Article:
Some of us excel at seeing the big picture, and others are better prepared to just roll up their sleeves and work. If you’re trying to do something you’ve never done before, you’ll need to be able to do both.

Goals: Goals are the end results we want. Examples include “do a pull-up unassisted,” “jog for a half hour without stopping,” and “lose [x] pounds.”

Steps: Steps are how you get to the goal. Examples include following a program with a mix of exercises that build strength and familiarity with the pull-up movement, complete the Couch to 5k program, and eat less while moving more.

Ah, we sneaked a ringer in there. Eat less and move more aren’t steps. They’re strategies.

It’s a common confusion. People (especially doctors, unfortunately) toss out “eat less” and “move more” as if that’s the only information you need. In a way it’s understandable. There is such an immense range of food and activity preferences, schedules, financial constraints, and other environmental issues to consider, it’s very hard to suggest a single action that is guaranteed to help everyone with a weight-loss or health-improvement goal.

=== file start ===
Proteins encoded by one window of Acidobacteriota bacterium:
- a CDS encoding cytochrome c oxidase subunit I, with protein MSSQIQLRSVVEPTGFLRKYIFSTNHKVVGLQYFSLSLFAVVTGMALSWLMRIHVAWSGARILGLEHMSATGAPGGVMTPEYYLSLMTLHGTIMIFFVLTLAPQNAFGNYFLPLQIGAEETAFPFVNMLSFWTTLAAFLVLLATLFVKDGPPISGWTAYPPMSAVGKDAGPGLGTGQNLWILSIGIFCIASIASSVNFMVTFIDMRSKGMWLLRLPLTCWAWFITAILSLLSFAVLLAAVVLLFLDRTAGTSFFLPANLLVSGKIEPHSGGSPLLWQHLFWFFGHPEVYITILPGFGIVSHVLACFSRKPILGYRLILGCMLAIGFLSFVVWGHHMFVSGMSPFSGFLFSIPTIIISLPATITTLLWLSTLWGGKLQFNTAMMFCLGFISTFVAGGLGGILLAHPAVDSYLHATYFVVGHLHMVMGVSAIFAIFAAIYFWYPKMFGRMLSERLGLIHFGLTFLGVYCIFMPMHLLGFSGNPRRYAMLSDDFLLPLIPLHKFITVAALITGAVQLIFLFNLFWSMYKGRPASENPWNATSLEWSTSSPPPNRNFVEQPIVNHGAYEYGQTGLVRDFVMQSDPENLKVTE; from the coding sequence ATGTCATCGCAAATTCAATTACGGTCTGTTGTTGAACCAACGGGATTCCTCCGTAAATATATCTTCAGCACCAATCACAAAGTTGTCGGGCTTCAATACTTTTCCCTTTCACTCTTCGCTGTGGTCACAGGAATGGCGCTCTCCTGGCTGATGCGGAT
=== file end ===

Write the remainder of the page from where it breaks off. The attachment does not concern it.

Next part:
Strategy: An overall plan or vision for accomplishing a major or overarching goal.

Tactics: Specific actions that operate within a strategy (or that can spoil one).

As a middle-school teacher of mine loved to say (of flubbed homework projects): “You didn’t plan to fail — you failed to plan.” And a plan needs more detail than “write a 10-page paper” — or “eat less.” Most of us need directions — or at least a map — to get somewhere we’ve never been. Steps and tactics are those navigation tools.

The skills category at this website is all about concrete actions and steps to support choices and goals for healthier eating and exercise. Part of the process is figuring out which actions you can take. Start with the actions that sounds the easiest to take — getting a Win on the board will get you ready to do more.

Image: South Park’s Underpants Gnomes have no idea why they’re doing it.


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